koto is one of the most popular Japanese traditional musical instruments.
To many, the character of koto music is evocative of traditional
Japan with the attributes of the western harp, dulcimer and lute.
(Photographs from the Japan Festival Melbourne 2002. Click on image
legends refer to the origins of the koto. A popular one says that
the koto was formed in the shape of crouching dragon, a charmed
and mythical creature of ancient Japan and China.
The koto was
brought to Japan around the end of the 7th century by Chinese and
Korean musicians who came to play in the Japanese court orchestra,
gagaku. By the 15th century, solo repertoires for koto, sookyoku
began to emerge. In the early Edo period (around the 17th century),
sookyoku was a popular source of entertainment for the wealthy merchant
thirteen strings of the koto are stretched along a soundboard of
nearly two metres made of hollowed-out paulownia timber. The strings
were traditionally made of silk, nowadays synthetic. It is tuned
for different songs by movable bridges of ivory or plastic.
The koto is
played with ivory plectrum on the thumb and the first two fingers
of the right hand, the left hand applying pressure to vary the pitch.
The music ranges from the simplicity of the traditional to the melodic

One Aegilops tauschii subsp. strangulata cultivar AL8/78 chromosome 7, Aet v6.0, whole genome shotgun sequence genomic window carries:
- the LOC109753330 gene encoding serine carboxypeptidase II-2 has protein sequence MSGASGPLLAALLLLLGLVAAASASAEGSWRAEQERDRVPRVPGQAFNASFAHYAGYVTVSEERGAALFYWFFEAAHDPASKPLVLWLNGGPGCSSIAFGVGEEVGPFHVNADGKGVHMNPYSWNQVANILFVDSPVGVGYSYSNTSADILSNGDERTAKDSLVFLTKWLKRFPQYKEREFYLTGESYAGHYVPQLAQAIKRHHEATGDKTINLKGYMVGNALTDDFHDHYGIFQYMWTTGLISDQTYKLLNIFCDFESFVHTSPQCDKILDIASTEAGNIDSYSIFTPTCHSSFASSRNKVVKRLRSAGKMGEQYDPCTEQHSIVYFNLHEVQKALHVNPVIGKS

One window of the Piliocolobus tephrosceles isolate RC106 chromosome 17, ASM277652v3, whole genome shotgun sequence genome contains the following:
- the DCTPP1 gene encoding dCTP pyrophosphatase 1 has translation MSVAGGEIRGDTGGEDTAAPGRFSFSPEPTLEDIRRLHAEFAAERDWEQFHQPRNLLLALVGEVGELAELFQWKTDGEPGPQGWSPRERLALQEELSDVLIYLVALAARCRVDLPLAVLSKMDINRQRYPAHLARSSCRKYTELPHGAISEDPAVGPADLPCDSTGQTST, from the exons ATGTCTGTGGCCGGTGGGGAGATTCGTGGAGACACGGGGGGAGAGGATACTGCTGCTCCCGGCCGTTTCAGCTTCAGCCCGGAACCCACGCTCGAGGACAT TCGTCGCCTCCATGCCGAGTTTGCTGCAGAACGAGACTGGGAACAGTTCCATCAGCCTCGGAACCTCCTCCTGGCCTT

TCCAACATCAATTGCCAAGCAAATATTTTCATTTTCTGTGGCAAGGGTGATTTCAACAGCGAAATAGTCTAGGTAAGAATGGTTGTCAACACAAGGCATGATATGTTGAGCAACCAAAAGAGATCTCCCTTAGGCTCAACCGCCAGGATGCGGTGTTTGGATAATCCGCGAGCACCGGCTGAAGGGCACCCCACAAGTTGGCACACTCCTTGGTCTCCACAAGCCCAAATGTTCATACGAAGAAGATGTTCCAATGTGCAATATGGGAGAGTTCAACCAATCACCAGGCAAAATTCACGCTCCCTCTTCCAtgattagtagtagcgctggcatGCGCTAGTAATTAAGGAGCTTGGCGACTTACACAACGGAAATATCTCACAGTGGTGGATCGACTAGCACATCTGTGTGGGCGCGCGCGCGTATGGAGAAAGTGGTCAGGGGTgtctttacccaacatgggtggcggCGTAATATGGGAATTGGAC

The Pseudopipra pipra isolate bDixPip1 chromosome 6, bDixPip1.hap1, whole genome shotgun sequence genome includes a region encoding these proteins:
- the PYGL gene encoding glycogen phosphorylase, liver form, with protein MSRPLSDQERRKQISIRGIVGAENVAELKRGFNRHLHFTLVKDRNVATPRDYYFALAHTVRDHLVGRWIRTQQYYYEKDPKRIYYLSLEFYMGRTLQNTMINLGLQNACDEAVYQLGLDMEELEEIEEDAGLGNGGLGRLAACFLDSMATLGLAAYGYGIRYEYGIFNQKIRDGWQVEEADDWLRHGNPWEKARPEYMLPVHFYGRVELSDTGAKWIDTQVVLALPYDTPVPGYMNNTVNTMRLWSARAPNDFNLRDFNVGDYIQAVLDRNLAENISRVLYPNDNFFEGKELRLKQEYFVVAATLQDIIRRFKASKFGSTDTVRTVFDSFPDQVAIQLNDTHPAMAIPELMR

as well as challenging contemporary pieces.
The Sawai International
The Sawai International
Koto School was opened in 1989 under Ms. Odamura Satsuki, as a branch
of the Sawai Koto School in Tokyo. Ms. Odamura has pioneered the
introduction of teaching and performing of koto to Australian students,
musicians and audiences. The Sawai International Koto School has
now two branches in Sydney and Melbourne.
The Sawai Koto School, Sawai Sookyoku-in, in Tokyo was founded in
1965 by the late composer and kotoist Sawai Tadao and his wife Sawai
Kazue, and is now directed by their son Sawai Hikaru. Both modern
and traditional Ikuta-style koto and Jiuta-style sangen are taught
in the School.
The Sawais have
been instrumental in bringing recognition to the koto as something
more than simply a traditional instrument. They perform and teach
koto with the concept that it is versatile and many-faceted. The
school is noted for its openness to new types of music, innovative
playing techniques, and a variety of sounds. This philosophy is
reflected in the dynamic performances and diverse compositions of
Sawai Tadao and Sawai Hikaru.
with permission from Saeko Kitai, The Sawai International Koto School,